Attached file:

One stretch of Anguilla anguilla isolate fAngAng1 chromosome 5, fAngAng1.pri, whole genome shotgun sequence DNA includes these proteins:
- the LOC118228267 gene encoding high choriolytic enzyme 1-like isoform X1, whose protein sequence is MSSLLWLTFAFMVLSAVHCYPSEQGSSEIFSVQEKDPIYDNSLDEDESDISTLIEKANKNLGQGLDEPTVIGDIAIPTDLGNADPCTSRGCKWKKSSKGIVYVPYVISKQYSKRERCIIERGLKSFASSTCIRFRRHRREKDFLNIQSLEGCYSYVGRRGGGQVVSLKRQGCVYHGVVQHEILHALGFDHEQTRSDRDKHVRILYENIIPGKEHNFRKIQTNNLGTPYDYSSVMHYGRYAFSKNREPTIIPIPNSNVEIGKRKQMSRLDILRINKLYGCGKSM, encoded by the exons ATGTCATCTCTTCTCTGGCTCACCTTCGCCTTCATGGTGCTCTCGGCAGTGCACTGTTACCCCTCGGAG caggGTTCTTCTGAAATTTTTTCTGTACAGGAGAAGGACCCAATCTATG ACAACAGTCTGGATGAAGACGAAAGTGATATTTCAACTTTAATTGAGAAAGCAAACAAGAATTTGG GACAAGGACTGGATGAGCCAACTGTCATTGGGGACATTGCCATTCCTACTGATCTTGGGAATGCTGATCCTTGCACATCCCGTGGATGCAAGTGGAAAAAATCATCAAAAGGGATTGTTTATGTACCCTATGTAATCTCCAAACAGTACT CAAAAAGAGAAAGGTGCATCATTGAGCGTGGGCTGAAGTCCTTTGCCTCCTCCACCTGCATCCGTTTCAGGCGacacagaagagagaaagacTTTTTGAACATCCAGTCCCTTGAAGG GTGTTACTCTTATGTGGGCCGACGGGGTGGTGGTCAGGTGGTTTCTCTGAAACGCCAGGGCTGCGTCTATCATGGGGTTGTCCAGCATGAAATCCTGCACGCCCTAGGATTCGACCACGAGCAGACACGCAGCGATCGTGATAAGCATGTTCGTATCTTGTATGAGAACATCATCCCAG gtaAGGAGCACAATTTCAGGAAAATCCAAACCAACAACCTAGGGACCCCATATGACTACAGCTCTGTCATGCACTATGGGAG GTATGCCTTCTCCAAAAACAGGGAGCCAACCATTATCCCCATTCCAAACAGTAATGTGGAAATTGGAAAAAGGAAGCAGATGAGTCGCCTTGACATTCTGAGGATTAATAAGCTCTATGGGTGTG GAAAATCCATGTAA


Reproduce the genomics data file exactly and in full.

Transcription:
One stretch of Anguilla anguilla isolate fAngAng1 chromosome 5, fAngAng1.pri, whole genome shotgun sequence DNA includes these proteins:
- the LOC118228267 gene encoding high choriolytic enzyme 1-like isoform X1, whose protein sequence is MSSLLWLTFAFMVLSAVHCYPSEQGSSEIFSVQEKDPIYDNSLDEDESDISTLIEKANKNLGQGLDEPTVIGDIAIPTDLGNADPCTSRGCKWKKSSKGIVYVPYVISKQYSKRERCIIERGLKSFASSTCIRFRRHRREKDFLNIQSLEGCYSYVGRRGGGQVVSLKRQGCVYHGVVQHEILHALGFDHEQTRSDRDKHVRILYENIIPGKEHNFRKIQTNNLGTPYDYSSVMHYGRYAFSKNREPTIIPIPNSNVEIGKRKQMSRLDILRINKLYGCGKSM, encoded by the exons ATGTCATCTCTTCTCTGGCTCACCTTCGCCTTCATGGTGCTCTCGGCAGTGCACTGTTACCCCTCGGAG caggGTTCTTCTGAAATTTTTTCTGTACAGGAGAAGGACCCAATCTATG ACAACAGTCTGGATGAAGACGAAAGTGATATTTCAACTTTAATTGAGAAAGCAAACAAGAATTTGG GACAAGGACTGGATGAGCCAACTGTCATTGGGGACATTGCCATTCCTACTGATCTTGGGAATGCTGATCCTTGCACATCCCGTGGATGCAAGTGGAAAAAATCATCAAAAGGGATTGTTTATGTACCCTATGTAATCTCCAAACAGTACT CAAAAAGAGAAAGGTGCATCATTGAGCGTGGGCTGAAGTCCTTTGCCTCCTCCACCTGCATCCGTTTCAGGCGacacagaagagagaaagacTTTTTGAACATCCAGTCCCTTGAAGG GTGTTACTCTTATGTGGGCCGACGGGGTGGTGGTCAGGTGGTTTCTCTGAAACGCCAGGGCTGCGTCTATCATGGGGTTGTCCAGCATGAAATCCTGCACGCCCTAGGATTCGACCACGAGCAGACACGCAGCGATCGTGATAAGCATGTTCGTATCTTGTATGAGAACATCATCCCAG gtaAGGAGCACAATTTCAGGAAAATCCAAACCAACAACCTAGGGACCCCATATGACTACAGCTCTGTCATGCACTATGGGAG GTATGCCTTCTCCAAAAACAGGGAGCCAACCATTATCCCCATTCCAAACAGTAATGTGGAAATTGGAAAAAGGAAGCAGATGAGTCGCCTTGACATTCTGAGGATTAATAAGCTCTATGGGTGTG GAAAATCCATGTAA